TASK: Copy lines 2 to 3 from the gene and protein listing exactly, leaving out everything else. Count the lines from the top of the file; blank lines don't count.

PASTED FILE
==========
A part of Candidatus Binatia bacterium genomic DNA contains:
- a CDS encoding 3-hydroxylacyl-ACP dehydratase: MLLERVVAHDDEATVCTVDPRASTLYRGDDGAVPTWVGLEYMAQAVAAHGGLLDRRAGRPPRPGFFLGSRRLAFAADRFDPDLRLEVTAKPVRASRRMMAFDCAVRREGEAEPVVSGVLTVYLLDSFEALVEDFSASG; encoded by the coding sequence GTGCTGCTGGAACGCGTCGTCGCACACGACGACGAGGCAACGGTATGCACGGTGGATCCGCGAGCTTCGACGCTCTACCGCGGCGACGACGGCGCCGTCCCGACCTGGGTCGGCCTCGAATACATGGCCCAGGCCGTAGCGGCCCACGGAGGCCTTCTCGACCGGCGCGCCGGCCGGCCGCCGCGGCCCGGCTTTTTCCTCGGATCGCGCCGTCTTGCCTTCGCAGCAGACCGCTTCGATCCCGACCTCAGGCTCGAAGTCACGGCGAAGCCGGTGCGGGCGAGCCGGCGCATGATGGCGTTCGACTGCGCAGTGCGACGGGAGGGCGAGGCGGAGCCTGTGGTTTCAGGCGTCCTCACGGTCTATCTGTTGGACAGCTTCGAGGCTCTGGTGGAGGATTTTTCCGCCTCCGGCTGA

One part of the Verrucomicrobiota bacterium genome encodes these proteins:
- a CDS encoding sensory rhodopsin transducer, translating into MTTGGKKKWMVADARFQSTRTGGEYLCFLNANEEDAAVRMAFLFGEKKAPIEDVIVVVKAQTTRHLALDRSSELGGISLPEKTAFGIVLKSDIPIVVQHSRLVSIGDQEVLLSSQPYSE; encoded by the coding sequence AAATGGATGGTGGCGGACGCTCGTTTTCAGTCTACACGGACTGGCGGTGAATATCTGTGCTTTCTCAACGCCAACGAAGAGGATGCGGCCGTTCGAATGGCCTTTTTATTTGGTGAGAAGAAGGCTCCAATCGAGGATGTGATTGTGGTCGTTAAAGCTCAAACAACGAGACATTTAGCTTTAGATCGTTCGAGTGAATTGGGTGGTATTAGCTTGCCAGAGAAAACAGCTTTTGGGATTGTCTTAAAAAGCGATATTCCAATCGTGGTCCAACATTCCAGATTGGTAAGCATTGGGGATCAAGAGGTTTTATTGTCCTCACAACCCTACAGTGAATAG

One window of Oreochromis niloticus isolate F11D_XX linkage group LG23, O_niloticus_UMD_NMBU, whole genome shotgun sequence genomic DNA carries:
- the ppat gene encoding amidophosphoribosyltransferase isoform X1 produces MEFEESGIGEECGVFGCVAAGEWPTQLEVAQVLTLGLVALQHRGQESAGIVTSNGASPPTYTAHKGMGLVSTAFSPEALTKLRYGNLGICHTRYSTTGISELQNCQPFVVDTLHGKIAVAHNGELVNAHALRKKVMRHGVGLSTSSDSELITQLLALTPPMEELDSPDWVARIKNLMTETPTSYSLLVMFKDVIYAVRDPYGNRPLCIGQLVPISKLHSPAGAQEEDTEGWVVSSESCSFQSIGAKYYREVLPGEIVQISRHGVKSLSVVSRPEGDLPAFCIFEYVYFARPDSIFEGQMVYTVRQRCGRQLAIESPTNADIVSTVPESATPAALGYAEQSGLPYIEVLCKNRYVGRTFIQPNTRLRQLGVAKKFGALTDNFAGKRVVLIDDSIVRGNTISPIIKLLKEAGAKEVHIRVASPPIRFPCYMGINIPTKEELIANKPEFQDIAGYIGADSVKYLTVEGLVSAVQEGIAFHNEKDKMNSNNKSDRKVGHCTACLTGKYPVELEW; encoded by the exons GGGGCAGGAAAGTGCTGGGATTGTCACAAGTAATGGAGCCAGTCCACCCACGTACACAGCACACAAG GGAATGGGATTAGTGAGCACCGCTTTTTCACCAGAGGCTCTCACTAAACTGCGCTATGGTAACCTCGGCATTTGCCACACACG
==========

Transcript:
- a CDS encoding 3-hydroxylacyl-ACP dehydratase: MLLERVVAHDDEATVCTVDPRASTLYRGDDGAVPTWVGLEYMAQAVAAHGGLLDRRAGRPPRPGFFLGSRRLAFAADRFDPDLRLEVTAKPVRASRRMMAFDCAVRREGEAEPVVSGVLTVYLLDSFEALVEDFSASG; encoded by the coding sequence GTGCTGCTGGAACGCGTCGTCGCACACGACGACGAGGCAACGGTATGCACGGTGGATCCGCGAGCTTCGACGCTCTACCGCGGCGACGACGGCGCCGTCCCGACCTGGGTCGGCCTCGAATACATGGCCCAGGCCGTAGCGGCCCACGGAGGCCTTCTCGACCGGCGCGCCGGCCGGCCGCCGCGGCCCGGCTTTTTCCTCGGATCGCGCCGTCTTGCCTTCGCAGCAGACCGCTTCGATCCCGACCTCAGGCTCGAAGTCACGGCGAAGCCGGTGCGGGCGAGCCGGCGCATGATGGCGTTCGACTGCGCAGTGCGACGGGAGGGCGAGGCGGAGCCTGTGGTTTCAGGCGTCCTCACGGTCTATCTGTTGGACAGCTTCGAGGCTCTGGTGGAGGATTTTTCCGCCTCCGGCTGA

One part of the Verrucomicrobiota bacterium genome encodes these proteins: